Change in Area of Geographic Atrophy in the Age-Related Eye Disease Study: AREDS Report Number 26

Publication Type
Journal Article
Year of Publication
2009
Authors
Lindblad, A; Lloyd, P; Clemons, T; Gensler, G; Ferris, F, 3rd; Klein, M; Armstrong, J; Age-Related Eye Disease Study Research Group (AREDS)
Secondary
Arch Ophthalmol
Volume
127
Start Page
1168
Pagination
1168-1174
Date Published
09/2009
Keywords
Aged; Antioxidants; Atrophy; Choroidal neovascularization; Copper; Disease Progression; Female; Macular Degeneration; Male; Middle Aged; Photography; Prospective Studies; Research NIH Extramural; Retinal Pigment Epithelium; Vision Disorders; visual acuity
Abstract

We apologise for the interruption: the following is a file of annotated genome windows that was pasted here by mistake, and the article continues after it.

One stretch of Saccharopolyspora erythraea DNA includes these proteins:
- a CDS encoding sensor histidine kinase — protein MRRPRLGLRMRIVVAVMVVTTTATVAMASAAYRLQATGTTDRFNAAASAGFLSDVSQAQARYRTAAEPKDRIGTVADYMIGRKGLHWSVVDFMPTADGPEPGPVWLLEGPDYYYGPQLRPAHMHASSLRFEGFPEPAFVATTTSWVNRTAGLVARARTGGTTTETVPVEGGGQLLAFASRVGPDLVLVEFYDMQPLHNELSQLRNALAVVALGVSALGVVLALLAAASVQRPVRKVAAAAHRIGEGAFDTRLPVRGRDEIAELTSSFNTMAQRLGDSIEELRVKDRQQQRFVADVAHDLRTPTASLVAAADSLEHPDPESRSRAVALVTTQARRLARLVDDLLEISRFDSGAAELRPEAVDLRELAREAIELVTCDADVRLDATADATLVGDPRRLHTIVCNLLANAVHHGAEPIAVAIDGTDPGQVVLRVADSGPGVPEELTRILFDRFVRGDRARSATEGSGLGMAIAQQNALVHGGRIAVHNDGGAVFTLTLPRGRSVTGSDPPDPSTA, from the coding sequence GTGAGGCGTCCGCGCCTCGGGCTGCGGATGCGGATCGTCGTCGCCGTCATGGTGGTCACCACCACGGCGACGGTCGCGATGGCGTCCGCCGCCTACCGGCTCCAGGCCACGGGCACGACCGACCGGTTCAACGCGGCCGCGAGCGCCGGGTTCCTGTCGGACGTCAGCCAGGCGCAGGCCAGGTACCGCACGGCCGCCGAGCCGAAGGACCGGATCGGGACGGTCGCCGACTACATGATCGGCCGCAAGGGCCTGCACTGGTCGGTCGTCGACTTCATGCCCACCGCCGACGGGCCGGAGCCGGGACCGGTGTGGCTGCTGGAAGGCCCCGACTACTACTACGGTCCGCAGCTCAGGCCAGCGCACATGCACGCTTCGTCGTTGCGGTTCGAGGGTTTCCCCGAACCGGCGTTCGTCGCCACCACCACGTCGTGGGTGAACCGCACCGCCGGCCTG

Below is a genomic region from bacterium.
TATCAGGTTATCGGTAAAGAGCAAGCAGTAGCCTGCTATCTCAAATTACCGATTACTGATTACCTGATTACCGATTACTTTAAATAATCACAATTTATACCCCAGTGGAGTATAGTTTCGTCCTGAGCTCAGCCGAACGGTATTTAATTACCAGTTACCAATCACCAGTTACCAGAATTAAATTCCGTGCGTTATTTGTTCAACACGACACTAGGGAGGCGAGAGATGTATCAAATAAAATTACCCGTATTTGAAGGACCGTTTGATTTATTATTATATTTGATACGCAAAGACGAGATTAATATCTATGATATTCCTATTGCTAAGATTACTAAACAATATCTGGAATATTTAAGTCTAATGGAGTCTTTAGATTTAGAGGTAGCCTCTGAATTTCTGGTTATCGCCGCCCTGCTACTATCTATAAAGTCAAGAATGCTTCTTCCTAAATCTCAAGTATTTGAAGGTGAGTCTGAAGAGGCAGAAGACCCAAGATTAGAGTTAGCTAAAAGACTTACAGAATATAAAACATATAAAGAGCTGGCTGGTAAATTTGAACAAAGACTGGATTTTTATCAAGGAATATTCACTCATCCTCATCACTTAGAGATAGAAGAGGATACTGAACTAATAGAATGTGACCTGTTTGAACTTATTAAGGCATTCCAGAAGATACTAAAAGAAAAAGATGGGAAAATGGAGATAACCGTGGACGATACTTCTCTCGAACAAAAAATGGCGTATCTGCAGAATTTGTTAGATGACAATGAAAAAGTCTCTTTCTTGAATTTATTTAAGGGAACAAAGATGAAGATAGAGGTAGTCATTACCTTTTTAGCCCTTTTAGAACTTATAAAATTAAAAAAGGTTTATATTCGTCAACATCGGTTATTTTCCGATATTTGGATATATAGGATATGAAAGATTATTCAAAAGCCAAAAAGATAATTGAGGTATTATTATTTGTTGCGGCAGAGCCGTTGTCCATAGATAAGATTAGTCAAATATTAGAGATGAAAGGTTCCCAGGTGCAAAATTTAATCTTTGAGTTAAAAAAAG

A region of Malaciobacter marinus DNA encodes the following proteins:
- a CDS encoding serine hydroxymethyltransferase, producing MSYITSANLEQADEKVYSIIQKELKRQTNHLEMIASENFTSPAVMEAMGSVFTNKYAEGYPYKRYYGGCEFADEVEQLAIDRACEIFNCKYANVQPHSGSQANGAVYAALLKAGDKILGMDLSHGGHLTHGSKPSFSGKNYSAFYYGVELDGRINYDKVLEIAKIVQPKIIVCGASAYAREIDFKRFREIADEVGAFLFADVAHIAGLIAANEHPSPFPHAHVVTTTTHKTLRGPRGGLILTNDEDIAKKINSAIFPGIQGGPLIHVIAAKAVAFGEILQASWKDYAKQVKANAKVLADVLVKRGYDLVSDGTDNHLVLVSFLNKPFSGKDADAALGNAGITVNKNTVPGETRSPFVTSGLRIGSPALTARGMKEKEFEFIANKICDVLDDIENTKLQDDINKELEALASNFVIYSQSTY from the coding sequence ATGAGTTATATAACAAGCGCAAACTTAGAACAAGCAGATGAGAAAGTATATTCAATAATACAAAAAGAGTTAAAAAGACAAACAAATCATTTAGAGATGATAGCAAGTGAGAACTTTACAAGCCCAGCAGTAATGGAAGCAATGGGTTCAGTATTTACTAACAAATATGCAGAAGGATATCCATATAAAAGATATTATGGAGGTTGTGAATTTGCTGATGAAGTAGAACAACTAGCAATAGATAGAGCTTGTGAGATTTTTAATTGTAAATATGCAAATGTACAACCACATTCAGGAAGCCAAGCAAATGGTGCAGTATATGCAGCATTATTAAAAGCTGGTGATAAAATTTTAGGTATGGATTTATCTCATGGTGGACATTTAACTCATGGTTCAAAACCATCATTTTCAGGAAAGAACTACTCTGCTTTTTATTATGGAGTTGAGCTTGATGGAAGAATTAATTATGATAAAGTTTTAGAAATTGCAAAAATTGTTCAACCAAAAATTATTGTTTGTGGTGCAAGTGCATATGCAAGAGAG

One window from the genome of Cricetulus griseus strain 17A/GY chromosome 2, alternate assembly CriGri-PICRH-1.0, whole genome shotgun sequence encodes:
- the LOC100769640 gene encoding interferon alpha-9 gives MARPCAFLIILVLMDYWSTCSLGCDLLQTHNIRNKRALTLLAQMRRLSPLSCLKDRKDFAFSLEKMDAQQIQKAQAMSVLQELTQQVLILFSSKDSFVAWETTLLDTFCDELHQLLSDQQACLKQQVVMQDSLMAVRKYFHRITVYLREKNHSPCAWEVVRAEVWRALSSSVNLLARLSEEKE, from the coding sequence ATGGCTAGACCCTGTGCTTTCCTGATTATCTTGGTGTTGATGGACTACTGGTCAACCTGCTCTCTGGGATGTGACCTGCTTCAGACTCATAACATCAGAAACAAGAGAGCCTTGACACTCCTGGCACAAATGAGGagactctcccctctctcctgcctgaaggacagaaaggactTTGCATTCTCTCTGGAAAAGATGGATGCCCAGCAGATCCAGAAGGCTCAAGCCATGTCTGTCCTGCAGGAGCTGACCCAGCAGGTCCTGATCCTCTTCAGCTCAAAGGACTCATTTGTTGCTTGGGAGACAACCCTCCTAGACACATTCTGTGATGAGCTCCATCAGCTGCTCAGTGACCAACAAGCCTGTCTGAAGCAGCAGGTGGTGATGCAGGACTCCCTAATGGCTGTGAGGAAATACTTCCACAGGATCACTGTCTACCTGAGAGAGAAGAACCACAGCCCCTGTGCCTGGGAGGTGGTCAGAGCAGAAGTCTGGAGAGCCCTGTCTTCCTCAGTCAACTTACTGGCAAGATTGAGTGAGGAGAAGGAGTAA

OBJECTIVE: To characterize progression of geographic atrophy (GA) associated with age-related macular degeneration in AREDS as measured by digitized fundus photographs. METHODS: Fundus photographs from 181 of 4757 AREDS participants with a GA area of at least 0.5 disc areas at baseline or from participants who developed bilateral GA during follow-up were scanned, digitized, and evaluated longitudinally. Geographic atrophy area was determined using planimetry. Rates of progression from noncentral to central GA and of vision loss following development of central GA included the entire AREDS cohort. RESULTS: Median initial lesion size was 4.3 mm(2). Average change in digital area of GA from baseline was 2.03 mm(2) (standard error of the mean, 0.24 mm(2)) at 1 year, 3.78 mm(2) (0.24 mm(2)) at 2 years, 5.93 mm(2) (0.34 mm(2)) at 3 years, and 1.78 mm(2) (0.086 mm(2)) per year overall. Median time to developing central GA after any GA diagnosis was 2.5 years (95% confidence interval, 2.0-3.0). Average visual acuity decreased by 3.7 letters at first documentation of central GA, and by 22 letters at year 5. CONCLUSIONS: Growth of GA area can be reliably measured using standard fundus photographs that are digitized and subsequently graded at a reading center. Development of GA is associated with subsequent further growth of GA, development of central GA, and loss in central vision.